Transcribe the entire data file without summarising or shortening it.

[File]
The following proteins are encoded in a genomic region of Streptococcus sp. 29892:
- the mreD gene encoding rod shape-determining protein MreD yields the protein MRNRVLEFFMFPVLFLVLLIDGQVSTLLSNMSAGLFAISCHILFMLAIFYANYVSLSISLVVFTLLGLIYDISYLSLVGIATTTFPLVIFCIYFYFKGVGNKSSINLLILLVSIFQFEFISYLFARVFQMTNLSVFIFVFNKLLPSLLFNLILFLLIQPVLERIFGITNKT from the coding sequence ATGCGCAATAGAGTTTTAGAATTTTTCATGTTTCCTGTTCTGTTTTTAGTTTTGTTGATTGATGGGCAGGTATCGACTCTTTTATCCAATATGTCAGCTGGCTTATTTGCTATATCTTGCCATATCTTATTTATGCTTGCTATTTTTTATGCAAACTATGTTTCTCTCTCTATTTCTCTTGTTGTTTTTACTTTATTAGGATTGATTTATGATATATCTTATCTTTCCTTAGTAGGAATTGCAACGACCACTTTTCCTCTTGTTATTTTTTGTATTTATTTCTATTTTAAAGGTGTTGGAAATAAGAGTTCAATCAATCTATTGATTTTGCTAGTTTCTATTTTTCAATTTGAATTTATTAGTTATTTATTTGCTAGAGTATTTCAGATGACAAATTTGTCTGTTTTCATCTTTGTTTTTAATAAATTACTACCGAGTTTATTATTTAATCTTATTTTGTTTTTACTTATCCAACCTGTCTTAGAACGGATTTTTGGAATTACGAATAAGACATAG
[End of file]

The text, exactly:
The following proteins are encoded in a genomic region of Streptococcus sp. 29892:
- the mreD gene encoding rod shape-determining protein MreD yields the protein MRNRVLEFFMFPVLFLVLLIDGQVSTLLSNMSAGLFAISCHILFMLAIFYANYVSLSISLVVFTLLGLIYDISYLSLVGIATTTFPLVIFCIYFYFKGVGNKSSINLLILLVSIFQFEFISYLFARVFQMTNLSVFIFVFNKLLPSLLFNLILFLLIQPVLERIFGITNKT from the coding sequence ATGCGCAATAGAGTTTTAGAATTTTTCATGTTTCCTGTTCTGTTTTTAGTTTTGTTGATTGATGGGCAGGTATCGACTCTTTTATCCAATATGTCAGCTGGCTTATTTGCTATATCTTGCCATATCTTATTTATGCTTGCTATTTTTTATGCAAACTATGTTTCTCTCTCTATTTCTCTTGTTGTTTTTACTTTATTAGGATTGATTTATGATATATCTTATCTTTCCTTAGTAGGAATTGCAACGACCACTTTTCCTCTTGTTATTTTTTGTATTTATTTCTATTTTAAAGGTGTTGGAAATAAGAGTTCAATCAATCTATTGATTTTGCTAGTTTCTATTTTTCAATTTGAATTTATTAGTTATTTATTTGCTAGAGTATTTCAGATGACAAATTTGTCTGTTTTCATCTTTGTTTTTAATAAATTACTACCGAGTTTATTATTTAATCTTATTTTGTTTTTACTTATCCAACCTGTCTTAGAACGGATTTTTGGAATTACGAATAAGACATAG